one // freshly squeezed grapefruit + 2oz. gin + a splash of sparkling water + a chopped basil leaf

two // 1/2 orange + 1/2  grapefruit (both freshly squeezed) + 2 oz. of tequila + a squeeze of lime + a few sprigs of muddled mint

three // sparkling water + 2 oz. vodka + cardamom simple syrup (infuse a homemade simple syrup with cardamom pods) + muddled mint


when spring comes

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Maybe it was the way last week’s muddled grey clouds hovered like dust over my soul or the unexpected chill that forced us back into winter coats. Maybe we needed an event to share with friends — an art fair — to beckon Spring’s rich tapestry. Or maybe it was simply our waiting, our rituals of taking meals and coffee and play outdoors waiting for Spring, the true one who stays. Regardless of why, this weekend she came with sun and wind, blowing away the dust and chill, leaving us with pink shoulders. My heart is alive.

a strawberry farm











Sometimes I need
only to stand
wherever I am
to be blessed.
― Mary Oliver, Evidence: Poems

Last week the days grew so warm that on one afternoon the kids even ran through the sprinkler in the backyard. Again friends invited us along on an adventure, this time to pick strawberries, and we went in spite of life chaos because — well, because I’m learning sometimes life is chaotic; strawberries, on the other hand, only come once a year. In a moment our children quickly swarmed the ripened fields with their wagons, tossing the sun-warmed berries into their bag or box, gladly sneaking a few for tasting. It wasn’t until Liam boasted he had already collected 7 pounds that I had second thoughts about giving each child their own container. And it wasn’t until both sons stood holding bags dripping with fresh strawberry juice that I had second thoughts about giving them bags. Clearly, I am an amateur strawberry-picker. At the end of the trip, my sister and I ended up toting home a combined 25 pounds of strawberries (a nice chunk of our grocery budget), many of which were now pressed and leaking onto the car mats (thank you, rubber floor mats). While I spent the rest of the afternoon sorting, cutting, preserving, or eating berries, I kept chuckling to myself at the day’s events — what a wreck! But when I thought back through the smiles, lunch with friends, the feet in long grass, and the pleasure of plucking food from the earth, I knew I had purchased more than strawberries.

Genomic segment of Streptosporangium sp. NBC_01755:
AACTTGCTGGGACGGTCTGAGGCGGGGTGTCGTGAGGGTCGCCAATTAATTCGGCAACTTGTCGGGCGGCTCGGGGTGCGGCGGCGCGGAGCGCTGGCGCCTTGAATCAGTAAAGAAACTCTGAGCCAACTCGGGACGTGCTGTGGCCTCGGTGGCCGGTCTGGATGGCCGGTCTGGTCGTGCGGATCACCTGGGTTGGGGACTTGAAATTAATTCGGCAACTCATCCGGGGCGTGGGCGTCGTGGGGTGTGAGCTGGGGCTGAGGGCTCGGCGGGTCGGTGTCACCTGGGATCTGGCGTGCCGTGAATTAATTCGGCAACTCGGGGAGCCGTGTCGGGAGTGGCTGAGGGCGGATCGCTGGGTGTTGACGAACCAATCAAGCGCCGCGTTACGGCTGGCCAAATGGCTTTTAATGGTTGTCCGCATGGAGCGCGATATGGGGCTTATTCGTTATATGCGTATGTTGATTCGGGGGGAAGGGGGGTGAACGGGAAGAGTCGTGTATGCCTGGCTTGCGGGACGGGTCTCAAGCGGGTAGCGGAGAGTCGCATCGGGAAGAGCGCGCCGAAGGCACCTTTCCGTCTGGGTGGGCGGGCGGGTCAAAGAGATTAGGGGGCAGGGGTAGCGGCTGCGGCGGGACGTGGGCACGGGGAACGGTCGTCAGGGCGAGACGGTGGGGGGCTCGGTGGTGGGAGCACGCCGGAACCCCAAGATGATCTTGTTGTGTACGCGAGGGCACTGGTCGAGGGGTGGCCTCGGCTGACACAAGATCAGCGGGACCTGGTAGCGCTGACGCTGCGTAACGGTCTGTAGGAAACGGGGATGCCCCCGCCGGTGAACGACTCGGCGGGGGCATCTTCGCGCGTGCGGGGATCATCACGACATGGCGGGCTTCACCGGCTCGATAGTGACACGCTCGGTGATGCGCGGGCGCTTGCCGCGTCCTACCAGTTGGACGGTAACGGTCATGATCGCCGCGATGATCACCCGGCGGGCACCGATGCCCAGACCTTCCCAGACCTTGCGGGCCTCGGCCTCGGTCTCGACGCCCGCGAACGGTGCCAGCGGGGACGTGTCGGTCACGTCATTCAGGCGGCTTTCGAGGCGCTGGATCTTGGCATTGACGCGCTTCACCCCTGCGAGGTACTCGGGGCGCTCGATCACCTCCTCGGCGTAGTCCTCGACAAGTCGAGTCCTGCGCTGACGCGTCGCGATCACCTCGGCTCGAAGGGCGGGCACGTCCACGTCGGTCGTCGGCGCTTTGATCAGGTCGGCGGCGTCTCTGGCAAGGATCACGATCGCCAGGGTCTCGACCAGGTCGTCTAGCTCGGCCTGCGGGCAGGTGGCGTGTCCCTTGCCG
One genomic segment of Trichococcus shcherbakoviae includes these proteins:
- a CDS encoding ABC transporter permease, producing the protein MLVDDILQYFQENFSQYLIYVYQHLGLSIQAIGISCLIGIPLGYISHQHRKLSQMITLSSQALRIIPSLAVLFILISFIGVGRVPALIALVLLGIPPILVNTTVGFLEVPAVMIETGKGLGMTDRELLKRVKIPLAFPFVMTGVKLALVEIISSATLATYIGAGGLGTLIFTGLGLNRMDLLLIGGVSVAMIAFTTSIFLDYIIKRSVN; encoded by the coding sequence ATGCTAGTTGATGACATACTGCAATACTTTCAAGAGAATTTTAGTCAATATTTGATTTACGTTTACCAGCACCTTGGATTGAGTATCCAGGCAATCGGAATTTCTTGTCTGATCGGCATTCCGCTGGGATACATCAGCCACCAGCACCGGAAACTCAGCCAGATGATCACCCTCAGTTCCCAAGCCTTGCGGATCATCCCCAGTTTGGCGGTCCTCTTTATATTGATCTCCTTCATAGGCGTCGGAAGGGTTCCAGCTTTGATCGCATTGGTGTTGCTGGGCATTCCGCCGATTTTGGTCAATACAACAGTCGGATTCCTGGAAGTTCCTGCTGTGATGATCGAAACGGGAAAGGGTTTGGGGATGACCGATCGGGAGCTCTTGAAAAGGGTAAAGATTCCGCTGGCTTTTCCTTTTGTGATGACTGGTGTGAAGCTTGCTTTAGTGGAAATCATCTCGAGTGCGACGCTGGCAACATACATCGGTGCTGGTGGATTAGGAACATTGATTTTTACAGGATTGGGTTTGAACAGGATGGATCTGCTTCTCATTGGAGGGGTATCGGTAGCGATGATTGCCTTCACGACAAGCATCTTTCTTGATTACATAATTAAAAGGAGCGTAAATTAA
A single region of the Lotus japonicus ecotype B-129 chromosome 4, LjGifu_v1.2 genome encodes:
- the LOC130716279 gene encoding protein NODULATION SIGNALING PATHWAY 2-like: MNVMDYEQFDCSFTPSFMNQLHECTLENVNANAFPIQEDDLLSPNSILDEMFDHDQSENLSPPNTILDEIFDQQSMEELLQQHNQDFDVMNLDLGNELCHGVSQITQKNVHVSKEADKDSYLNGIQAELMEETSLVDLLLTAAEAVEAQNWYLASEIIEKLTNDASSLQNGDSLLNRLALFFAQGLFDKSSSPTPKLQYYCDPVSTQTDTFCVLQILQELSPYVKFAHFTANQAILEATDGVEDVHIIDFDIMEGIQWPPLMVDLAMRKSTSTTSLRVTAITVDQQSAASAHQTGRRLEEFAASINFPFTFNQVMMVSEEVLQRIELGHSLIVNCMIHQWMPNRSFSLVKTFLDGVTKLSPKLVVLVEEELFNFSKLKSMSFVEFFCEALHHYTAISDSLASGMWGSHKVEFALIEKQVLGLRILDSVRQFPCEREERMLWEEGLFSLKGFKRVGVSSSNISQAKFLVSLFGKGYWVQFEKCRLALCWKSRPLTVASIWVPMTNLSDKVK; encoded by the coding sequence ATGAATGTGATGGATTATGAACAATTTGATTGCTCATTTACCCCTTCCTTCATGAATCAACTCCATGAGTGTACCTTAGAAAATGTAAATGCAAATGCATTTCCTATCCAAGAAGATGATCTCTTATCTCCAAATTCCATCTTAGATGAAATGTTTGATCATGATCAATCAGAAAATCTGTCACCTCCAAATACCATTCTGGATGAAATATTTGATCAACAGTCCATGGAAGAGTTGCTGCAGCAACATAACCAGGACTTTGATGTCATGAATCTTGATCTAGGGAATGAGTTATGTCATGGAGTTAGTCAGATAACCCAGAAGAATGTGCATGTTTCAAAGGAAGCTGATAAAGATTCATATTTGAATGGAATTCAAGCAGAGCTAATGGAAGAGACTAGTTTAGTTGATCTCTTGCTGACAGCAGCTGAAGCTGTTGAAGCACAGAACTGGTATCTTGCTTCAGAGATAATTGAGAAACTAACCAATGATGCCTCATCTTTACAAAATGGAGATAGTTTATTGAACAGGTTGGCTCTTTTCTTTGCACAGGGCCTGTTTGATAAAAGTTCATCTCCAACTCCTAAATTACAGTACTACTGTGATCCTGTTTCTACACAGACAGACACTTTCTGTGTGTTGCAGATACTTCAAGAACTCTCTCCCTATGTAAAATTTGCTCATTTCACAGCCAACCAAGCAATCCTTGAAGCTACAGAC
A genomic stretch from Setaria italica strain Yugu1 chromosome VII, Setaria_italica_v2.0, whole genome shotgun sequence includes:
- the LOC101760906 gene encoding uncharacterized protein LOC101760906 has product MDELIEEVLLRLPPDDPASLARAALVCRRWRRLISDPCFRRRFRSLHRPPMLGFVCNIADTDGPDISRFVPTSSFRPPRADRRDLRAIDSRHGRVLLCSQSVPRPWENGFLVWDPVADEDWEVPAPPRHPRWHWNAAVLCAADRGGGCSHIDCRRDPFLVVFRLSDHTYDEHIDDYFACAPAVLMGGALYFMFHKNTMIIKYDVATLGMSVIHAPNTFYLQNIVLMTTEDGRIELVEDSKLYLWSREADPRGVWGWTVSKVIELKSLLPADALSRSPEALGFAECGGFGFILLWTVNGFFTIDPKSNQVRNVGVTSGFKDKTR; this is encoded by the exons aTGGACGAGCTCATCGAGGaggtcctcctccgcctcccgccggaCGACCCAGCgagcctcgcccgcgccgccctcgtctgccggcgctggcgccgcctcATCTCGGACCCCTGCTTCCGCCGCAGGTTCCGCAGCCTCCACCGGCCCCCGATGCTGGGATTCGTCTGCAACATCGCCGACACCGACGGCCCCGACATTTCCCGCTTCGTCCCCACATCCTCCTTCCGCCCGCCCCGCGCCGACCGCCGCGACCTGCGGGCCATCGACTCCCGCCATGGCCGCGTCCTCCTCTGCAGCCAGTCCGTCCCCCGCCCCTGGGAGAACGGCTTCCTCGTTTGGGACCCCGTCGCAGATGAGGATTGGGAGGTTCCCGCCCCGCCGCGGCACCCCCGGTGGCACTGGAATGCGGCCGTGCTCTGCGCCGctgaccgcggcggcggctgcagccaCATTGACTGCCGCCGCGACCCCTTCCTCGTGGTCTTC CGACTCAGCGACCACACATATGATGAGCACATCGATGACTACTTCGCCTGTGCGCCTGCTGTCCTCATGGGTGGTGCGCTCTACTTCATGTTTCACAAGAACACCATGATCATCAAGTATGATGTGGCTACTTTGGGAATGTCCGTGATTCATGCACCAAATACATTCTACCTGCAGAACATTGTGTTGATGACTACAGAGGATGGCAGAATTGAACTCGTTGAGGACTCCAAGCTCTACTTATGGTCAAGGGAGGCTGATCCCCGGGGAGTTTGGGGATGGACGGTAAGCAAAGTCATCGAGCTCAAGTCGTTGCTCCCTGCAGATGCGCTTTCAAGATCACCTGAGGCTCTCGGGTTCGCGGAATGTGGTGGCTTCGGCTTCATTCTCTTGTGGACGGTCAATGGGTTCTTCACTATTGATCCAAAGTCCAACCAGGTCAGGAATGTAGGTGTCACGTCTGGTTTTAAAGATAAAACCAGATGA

THREADS {two ways}

{two ways}


JACKET (similar herehere, or here)

DAY: dress | boots | earrings | sunglasses | bag

NIGHT: blouse | jeans | earrings (similar here or here) | clutch | heels

When it comes to clothing, I’m a sucker for two things: grey and stripes. Actually, that may be true beyond clothing now that I think of it. And since I have a very tiny clothing budget, I like for the pieces I buy to flexibly mesh for all sorts of occasions  So when I saw this jacket at Target for $25 a couple of weeks ago, I knew it would be a perfect addition to a Spring wardrobe, easily adapted to a day or night outing. Sadly, I didn’t buy it and it’s now sold out online. Womp, womp, womp. But I thought, in the event they still have it in a store near you, I would share it (and if not, I linked to some that are similar). Also note, each piece (aside from the jeans) are UNDER $50 (which may be why they keep disappearing)! What pieces are changing up your wardrobe this Spring?